Essentially to be a bit more technical, every economy has state variables (risk free rate, mean returns, volatilities etc.). What the intertemporal hedge does, is pick out the assets in such a way as to maximize correlation with them (this was a pretty important result by Breeden in 1979), thus taking an opposite position in these combinations of assets hedges out the risk of fluctuations in the state variables. So, you have a component that theoretically maximizes returns (Mean-Variance Pi(m)) and a hedge against the changes in the economy (Inter-temporal Hedging).

There are many ways to obtain these portfolios, some use PDE's. I used the tools of Malliavin Calculus (which basically extracted the volatility coefficient in the model). So, the entire hedge component of the portfolio is for the only state variable I've allowed (the interest rate), but a true optimal portfolio would have hedges against all of them. The hedge also depends on the Risk Aversion (R), the higher the risk aversion, the smaller the mean-variance component (which depends on 1/R) and the larger the hedge (which depends on 1-1/R).

There are a few good tools to understand the idea, see here and here.

Let me know if you have any other questions about how I got some of the results.

Dhruv

Hey Dhruv,

I cloned your algorithm and ran it over a longer time horizon (please see the attached backtest). The performance is strong, and your strategy is relatively shielded from the fall in equity markets in 2008, while not capturing all of the upside in bull markets. Is this an intended result of the inter-temporal hedging strategy?

How are you hedging against interest rate risk using equities? How would you hedge IR risk if fixed income instruments were available on the platform? Could you describe further how you determined which assets have the highest correlation with the risk free rate?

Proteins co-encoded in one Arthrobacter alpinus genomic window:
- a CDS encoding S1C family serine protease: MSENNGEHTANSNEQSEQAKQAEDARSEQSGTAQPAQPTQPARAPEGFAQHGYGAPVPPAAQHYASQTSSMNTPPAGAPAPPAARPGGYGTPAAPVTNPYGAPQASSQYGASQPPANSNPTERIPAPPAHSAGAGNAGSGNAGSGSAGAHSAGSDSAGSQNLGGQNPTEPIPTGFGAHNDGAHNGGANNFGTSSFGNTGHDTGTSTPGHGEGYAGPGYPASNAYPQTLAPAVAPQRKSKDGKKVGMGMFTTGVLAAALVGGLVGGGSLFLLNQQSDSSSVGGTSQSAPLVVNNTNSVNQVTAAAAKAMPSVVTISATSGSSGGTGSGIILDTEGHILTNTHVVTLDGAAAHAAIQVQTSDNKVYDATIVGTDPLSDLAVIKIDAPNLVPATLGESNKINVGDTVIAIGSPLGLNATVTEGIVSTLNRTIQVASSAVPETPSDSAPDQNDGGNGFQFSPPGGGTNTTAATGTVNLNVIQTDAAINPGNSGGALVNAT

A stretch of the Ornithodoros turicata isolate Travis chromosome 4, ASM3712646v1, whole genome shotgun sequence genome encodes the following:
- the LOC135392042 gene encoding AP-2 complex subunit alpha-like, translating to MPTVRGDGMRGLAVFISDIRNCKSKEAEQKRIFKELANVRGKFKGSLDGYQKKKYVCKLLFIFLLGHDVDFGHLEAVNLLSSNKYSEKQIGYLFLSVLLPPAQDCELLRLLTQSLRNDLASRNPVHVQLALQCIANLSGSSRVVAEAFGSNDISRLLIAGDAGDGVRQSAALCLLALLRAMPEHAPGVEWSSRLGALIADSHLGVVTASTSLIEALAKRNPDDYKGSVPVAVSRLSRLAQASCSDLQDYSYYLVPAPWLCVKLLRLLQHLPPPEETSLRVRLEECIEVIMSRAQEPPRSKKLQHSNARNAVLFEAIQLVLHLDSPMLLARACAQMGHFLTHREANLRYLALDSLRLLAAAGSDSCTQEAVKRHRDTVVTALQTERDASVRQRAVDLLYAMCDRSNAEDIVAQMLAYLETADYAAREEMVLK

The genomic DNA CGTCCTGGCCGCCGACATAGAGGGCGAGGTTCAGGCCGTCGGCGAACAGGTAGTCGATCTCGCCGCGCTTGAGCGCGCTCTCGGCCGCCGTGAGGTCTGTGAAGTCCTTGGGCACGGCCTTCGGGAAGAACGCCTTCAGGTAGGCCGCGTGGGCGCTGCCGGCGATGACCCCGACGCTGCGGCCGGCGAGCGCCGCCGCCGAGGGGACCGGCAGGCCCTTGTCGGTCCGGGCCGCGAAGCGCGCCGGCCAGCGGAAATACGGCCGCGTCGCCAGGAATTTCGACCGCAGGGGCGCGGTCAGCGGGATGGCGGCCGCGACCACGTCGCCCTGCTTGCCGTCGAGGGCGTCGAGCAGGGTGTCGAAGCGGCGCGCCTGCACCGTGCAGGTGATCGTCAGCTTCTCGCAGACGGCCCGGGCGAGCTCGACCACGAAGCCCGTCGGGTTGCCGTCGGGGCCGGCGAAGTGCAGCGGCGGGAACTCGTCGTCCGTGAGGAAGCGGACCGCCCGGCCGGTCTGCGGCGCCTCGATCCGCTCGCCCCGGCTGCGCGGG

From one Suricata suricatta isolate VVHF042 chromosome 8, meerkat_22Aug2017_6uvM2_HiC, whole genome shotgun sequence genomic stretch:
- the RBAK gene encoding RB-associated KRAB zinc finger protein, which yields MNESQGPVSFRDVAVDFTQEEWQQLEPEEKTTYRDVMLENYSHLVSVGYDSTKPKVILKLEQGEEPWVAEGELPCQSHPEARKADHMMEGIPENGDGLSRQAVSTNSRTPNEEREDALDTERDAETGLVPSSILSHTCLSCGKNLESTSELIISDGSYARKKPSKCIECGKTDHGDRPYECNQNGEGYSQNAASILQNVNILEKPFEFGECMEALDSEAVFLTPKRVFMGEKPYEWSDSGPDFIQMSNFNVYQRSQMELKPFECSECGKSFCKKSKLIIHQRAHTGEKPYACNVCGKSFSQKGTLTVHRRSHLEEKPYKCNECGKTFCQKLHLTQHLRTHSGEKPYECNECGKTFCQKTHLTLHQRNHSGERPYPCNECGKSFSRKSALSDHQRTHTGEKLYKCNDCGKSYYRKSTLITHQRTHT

How would you extend the model to hedge against other state variables (i.e. volatility)? What model would you use to model volatility? Heston, GARCH?

Ryan

26
Total Returns
--
Alpha
--
Beta
--
Sharpe
--
Sortino
--
Max Drawdown
--
Benchmark Returns
--
Volatility
--
 Returns 1 Month 3 Month 6 Month 12 Month
 Alpha 1 Month 3 Month 6 Month 12 Month
 Beta 1 Month 3 Month 6 Month 12 Month
 Sharpe 1 Month 3 Month 6 Month 12 Month
 Sortino 1 Month 3 Month 6 Month 12 Month
 Volatility 1 Month 3 Month 6 Month 12 Month
 Max Drawdown 1 Month 3 Month 6 Month 12 Month
import pandas as pd
import numpy as np
import numpy.linalg as la
import math
import scipy.stats as sp

def rename_col(df):
df = df.rename(columns={'Value': 'price'})
df = df.fillna(method='ffill')
df = df[['price', 'sid']]
return df

def initialize(context):
#parameters
context.riskAversion = 10
context.nobs = 252
context.recalibrate = 126 #re-estimate every so often (in days)
context.leverage= 1
context.horizon = 100000
context.bondProxy = sid(23870)

#setup the identifiers and data storage
#context.tickers = ['spy', 'ief']
#context.sids = [ sid(8554), sid(23870) ]
context.tickers = ['spy']